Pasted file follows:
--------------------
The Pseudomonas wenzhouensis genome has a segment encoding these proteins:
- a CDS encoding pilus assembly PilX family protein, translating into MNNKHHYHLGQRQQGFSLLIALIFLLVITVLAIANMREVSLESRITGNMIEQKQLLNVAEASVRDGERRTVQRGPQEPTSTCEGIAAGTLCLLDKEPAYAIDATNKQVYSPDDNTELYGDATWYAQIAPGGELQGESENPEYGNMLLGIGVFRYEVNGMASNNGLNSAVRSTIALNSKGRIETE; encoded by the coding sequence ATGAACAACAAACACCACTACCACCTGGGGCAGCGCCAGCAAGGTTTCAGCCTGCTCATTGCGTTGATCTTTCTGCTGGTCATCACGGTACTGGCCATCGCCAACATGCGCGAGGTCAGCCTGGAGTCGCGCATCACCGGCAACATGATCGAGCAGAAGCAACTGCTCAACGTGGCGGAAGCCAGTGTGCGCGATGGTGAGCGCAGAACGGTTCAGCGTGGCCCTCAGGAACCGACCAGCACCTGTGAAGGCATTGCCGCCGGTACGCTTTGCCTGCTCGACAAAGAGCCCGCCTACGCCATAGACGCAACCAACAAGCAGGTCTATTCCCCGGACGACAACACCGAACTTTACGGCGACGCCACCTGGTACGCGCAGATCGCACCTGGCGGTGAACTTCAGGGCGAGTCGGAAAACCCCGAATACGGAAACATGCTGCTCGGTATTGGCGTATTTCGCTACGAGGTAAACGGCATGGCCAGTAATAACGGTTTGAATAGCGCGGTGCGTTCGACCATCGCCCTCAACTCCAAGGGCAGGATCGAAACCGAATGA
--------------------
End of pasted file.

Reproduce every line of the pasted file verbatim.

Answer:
The Pseudomonas wenzhouensis genome has a segment encoding these proteins:
- a CDS encoding pilus assembly PilX family protein, translating into MNNKHHYHLGQRQQGFSLLIALIFLLVITVLAIANMREVSLESRITGNMIEQKQLLNVAEASVRDGERRTVQRGPQEPTSTCEGIAAGTLCLLDKEPAYAIDATNKQVYSPDDNTELYGDATWYAQIAPGGELQGESENPEYGNMLLGIGVFRYEVNGMASNNGLNSAVRSTIALNSKGRIETE; encoded by the coding sequence ATGAACAACAAACACCACTACCACCTGGGGCAGCGCCAGCAAGGTTTCAGCCTGCTCATTGCGTTGATCTTTCTGCTGGTCATCACGGTACTGGCCATCGCCAACATGCGCGAGGTCAGCCTGGAGTCGCGCATCACCGGCAACATGATCGAGCAGAAGCAACTGCTCAACGTGGCGGAAGCCAGTGTGCGCGATGGTGAGCGCAGAACGGTTCAGCGTGGCCCTCAGGAACCGACCAGCACCTGTGAAGGCATTGCCGCCGGTACGCTTTGCCTGCTCGACAAAGAGCCCGCCTACGCCATAGACGCAACCAACAAGCAGGTCTATTCCCCGGACGACAACACCGAACTTTACGGCGACGCCACCTGGTACGCGCAGATCGCACCTGGCGGTGAACTTCAGGGCGAGTCGGAAAACCCCGAATACGGAAACATGCTGCTCGGTATTGGCGTATTTCGCTACGAGGTAAACGGCATGGCCAGTAATAACGGTTTGAATAGCGCGGTGCGTTCGACCATCGCCCTCAACTCCAAGGGCAGGATCGAAACCGAATGA